Mitigating Urban Heat Island Effect: Enhancing Resilience through Urban Design and Tree Canopy


New research conducted by Pennsylvania State University in the US highlights the importance of urban factors in reducing the urban heat island (UHI) effect. The UHI effect refers to the tendency of cities to trap heat, leading to dangerously high temperatures during summer. The study, published in the journal Buildings, suggests that enhancing tree canopy, implementing reflective pavements, and constructing taller buildings adjacent to thinner streets can significantly mitigate this effect.

The researchers discovered that trees play a crucial role in cooling outdoor air temperature, reducing mean radiant temperature (heat emitted by buildings and infrastructure), and improving thermal comfort levels. Additionally, the study found that taller buildings positioned alongside narrower streets create shade, thereby lowering the mean radiant temperature and enhancing comfort levels. Furthermore, pavements with higher albedo, which reflect sunlight more effectively, also contribute to reducing the UHI effect.

One noteworthy finding from the research is that urban blocks with socially disadvantaged populations tend to have higher UHI hotspots and mortality rates. This is attributed to a combination of physical factors, such as impervious surfaces and lack of vegetation, as well as social factors that make these communities more vulnerable to heat-related health issues.

Guangqing Chi, professor of rural sociology, demography, and public health sciences, emphasized the impact of global warming on socially and historically disadvantaged communities, stating that such habitats become unbearably hot. The interdisciplinary nature of the study provides an effective and equitable urban design solution to enhance resilience against extreme heat.

The research was conducted in Philadelphia, a city experiencing high rates of poverty and extreme weather. The study utilized the social vulnerability index and tree coverage data to identify two neighborhoods—one with the lowest social vulnerability and high tree coverage, and the other with the highest social vulnerability and lowest tree coverage. By running simulations for different scenarios, the researchers analyzed the impact of various factors on the UHI effect.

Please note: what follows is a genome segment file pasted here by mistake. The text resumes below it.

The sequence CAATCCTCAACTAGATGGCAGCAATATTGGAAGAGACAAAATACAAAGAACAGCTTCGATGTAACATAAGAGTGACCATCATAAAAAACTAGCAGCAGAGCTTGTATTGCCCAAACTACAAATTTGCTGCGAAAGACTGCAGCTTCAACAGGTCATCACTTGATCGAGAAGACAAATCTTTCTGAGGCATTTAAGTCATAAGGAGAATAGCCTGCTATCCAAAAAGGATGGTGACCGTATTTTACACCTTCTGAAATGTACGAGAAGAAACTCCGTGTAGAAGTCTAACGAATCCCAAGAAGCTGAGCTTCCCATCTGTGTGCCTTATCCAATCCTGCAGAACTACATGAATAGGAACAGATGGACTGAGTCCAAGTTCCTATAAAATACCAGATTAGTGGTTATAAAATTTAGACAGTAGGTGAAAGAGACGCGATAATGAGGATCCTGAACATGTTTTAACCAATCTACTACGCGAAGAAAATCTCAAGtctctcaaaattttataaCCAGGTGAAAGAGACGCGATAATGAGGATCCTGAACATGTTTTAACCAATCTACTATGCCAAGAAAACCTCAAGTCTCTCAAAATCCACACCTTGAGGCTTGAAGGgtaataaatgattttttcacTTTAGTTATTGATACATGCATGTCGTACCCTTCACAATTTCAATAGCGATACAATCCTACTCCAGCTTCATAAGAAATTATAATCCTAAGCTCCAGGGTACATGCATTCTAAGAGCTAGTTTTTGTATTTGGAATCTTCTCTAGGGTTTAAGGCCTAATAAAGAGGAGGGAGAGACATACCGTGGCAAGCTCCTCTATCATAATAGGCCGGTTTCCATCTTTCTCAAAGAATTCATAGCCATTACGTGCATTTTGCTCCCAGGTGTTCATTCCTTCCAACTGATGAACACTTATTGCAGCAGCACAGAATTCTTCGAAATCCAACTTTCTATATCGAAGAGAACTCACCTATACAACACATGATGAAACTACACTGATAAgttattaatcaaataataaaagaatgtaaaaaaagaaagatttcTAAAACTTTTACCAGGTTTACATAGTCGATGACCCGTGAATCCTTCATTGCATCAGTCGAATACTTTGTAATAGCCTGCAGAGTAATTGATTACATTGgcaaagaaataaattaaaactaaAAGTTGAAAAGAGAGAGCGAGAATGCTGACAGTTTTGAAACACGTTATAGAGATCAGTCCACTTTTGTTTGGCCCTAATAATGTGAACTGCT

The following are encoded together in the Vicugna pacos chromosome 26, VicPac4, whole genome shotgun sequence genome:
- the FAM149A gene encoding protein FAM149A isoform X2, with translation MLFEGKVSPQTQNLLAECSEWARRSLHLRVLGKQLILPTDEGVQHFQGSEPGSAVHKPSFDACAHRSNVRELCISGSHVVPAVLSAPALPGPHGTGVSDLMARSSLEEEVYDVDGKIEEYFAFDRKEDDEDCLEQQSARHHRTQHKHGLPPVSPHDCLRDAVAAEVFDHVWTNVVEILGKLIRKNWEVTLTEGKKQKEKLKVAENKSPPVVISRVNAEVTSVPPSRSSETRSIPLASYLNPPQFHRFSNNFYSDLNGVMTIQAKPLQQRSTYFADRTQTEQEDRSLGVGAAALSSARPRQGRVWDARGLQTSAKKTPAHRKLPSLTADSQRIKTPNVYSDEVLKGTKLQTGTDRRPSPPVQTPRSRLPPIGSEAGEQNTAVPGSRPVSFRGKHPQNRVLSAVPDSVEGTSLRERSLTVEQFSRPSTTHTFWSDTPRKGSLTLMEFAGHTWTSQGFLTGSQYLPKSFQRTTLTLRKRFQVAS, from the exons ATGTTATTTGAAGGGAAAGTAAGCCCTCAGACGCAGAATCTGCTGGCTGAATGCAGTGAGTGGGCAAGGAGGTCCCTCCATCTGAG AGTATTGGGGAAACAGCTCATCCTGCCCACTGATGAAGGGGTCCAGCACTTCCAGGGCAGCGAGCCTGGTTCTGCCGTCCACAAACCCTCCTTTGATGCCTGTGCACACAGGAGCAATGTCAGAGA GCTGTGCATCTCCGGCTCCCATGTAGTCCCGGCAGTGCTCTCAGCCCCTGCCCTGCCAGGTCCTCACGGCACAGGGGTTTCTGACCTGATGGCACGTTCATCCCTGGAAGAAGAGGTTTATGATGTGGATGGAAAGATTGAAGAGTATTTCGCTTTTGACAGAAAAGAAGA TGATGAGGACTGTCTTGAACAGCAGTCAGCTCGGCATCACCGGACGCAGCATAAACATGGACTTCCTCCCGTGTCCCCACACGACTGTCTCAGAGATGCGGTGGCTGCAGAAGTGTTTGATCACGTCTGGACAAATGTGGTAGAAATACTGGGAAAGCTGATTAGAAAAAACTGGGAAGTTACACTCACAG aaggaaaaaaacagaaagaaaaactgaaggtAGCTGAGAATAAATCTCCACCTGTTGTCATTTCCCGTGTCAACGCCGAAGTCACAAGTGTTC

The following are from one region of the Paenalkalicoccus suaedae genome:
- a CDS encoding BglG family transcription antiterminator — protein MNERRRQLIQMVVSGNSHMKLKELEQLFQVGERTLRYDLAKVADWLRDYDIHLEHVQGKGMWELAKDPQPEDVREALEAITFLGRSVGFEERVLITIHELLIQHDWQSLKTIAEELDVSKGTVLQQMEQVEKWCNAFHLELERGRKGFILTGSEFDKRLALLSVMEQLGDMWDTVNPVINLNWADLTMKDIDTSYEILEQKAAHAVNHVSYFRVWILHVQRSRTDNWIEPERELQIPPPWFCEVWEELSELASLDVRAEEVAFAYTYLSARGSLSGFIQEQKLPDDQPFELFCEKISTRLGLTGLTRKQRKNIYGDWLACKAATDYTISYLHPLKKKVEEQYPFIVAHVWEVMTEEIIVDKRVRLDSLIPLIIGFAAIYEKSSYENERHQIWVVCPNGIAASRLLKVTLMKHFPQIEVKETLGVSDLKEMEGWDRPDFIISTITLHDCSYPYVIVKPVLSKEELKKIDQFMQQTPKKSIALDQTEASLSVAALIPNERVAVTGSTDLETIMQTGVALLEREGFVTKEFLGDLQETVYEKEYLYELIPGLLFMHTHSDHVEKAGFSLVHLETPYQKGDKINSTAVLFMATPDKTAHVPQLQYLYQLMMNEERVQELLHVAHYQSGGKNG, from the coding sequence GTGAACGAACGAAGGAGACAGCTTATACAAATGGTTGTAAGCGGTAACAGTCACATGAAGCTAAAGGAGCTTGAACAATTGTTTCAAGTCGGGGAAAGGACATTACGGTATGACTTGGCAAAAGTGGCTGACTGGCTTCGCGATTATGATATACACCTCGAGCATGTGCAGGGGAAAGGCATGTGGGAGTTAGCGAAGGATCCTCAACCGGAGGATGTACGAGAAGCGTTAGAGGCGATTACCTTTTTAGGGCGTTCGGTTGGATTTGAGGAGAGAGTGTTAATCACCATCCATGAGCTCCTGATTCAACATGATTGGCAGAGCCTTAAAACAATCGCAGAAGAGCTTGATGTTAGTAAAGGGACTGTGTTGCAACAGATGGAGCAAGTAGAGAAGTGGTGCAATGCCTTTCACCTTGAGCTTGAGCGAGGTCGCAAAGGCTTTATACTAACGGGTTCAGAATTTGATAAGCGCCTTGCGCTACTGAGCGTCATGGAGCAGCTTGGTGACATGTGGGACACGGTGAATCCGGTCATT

While the study confirms that trees have a cooling effect, it also reveals that their benefits are limited to their immediate surroundings. Areas without tree canopy exhibit significantly higher mean radiant temperatures, and the cooling effect of trees diminishes with distance.

This research sheds light on the importance of urban design and tree canopy in mitigating the urban heat island effect. Implementing strategies such as enhancing tree coverage, incorporating reflective pavements, and designing taller buildings adjacent to thinner streets can help cities combat extreme heat and improve the resilience of communities, particularly those that are socially and historically disadvantaged. By adopting these measures, cities can create more comfortable and sustainable environments for their inhabitants.


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